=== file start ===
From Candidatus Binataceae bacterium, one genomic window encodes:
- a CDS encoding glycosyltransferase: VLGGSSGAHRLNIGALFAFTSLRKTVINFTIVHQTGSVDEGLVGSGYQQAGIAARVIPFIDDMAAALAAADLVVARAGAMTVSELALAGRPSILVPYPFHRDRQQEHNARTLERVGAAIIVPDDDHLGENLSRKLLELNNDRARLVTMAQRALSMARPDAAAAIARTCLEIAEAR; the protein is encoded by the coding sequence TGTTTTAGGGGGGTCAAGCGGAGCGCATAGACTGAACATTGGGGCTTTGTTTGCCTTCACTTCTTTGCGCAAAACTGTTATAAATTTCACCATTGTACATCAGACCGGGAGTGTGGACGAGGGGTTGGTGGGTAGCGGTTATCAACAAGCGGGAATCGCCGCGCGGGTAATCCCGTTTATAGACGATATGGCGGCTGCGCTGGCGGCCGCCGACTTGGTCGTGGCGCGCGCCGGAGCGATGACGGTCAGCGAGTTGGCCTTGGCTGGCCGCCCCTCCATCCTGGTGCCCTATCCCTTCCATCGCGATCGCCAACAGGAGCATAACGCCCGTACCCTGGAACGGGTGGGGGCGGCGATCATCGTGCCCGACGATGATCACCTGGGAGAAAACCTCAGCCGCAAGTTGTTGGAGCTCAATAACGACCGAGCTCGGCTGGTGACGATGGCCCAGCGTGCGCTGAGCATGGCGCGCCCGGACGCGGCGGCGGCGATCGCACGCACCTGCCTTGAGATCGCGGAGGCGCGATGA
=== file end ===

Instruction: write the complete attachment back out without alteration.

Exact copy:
From Candidatus Binataceae bacterium, one genomic window encodes:
- a CDS encoding glycosyltransferase: VLGGSSGAHRLNIGALFAFTSLRKTVINFTIVHQTGSVDEGLVGSGYQQAGIAARVIPFIDDMAAALAAADLVVARAGAMTVSELALAGRPSILVPYPFHRDRQQEHNARTLERVGAAIIVPDDDHLGENLSRKLLELNNDRARLVTMAQRALSMARPDAAAAIARTCLEIAEAR; the protein is encoded by the coding sequence TGTTTTAGGGGGGTCAAGCGGAGCGCATAGACTGAACATTGGGGCTTTGTTTGCCTTCACTTCTTTGCGCAAAACTGTTATAAATTTCACCATTGTACATCAGACCGGGAGTGTGGACGAGGGGTTGGTGGGTAGCGGTTATCAACAAGCGGGAATCGCCGCGCGGGTAATCCCGTTTATAGACGATATGGCGGCTGCGCTGGCGGCCGCCGACTTGGTCGTGGCGCGCGCCGGAGCGATGACGGTCAGCGAGTTGGCCTTGGCTGGCCGCCCCTCCATCCTGGTGCCCTATCCCTTCCATCGCGATCGCCAACAGGAGCATAACGCCCGTACCCTGGAACGGGTGGGGGCGGCGATCATCGTGCCCGACGATGATCACCTGGGAGAAAACCTCAGCCGCAAGTTGTTGGAGCTCAATAACGACCGAGCTCGGCTGGTGACGATGGCCCAGCGTGCGCTGAGCATGGCGCGCCCGGACGCGGCGGCGGCGATCGCACGCACCTGCCTTGAGATCGCGGAGGCGCGATGA